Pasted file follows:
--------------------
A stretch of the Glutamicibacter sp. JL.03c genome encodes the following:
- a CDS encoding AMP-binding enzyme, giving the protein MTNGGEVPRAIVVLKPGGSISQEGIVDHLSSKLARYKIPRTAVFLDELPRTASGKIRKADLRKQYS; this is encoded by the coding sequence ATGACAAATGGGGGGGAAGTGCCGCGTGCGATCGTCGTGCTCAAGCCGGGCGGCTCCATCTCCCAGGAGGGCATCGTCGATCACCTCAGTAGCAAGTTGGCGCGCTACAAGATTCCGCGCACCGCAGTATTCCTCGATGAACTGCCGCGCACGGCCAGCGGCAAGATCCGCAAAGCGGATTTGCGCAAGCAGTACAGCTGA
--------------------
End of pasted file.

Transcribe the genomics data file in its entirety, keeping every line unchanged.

A stretch of the Glutamicibacter sp. JL.03c genome encodes the following:
- a CDS encoding AMP-binding enzyme, giving the protein MTNGGEVPRAIVVLKPGGSISQEGIVDHLSSKLARYKIPRTAVFLDELPRTASGKIRKADLRKQYS; this is encoded by the coding sequence ATGACAAATGGGGGGGAAGTGCCGCGTGCGATCGTCGTGCTCAAGCCGGGCGGCTCCATCTCCCAGGAGGGCATCGTCGATCACCTCAGTAGCAAGTTGGCGCGCTACAAGATTCCGCGCACCGCAGTATTCCTCGATGAACTGCCGCGCACGGCCAGCGGCAAGATCCGCAAAGCGGATTTGCGCAAGCAGTACAGCTGA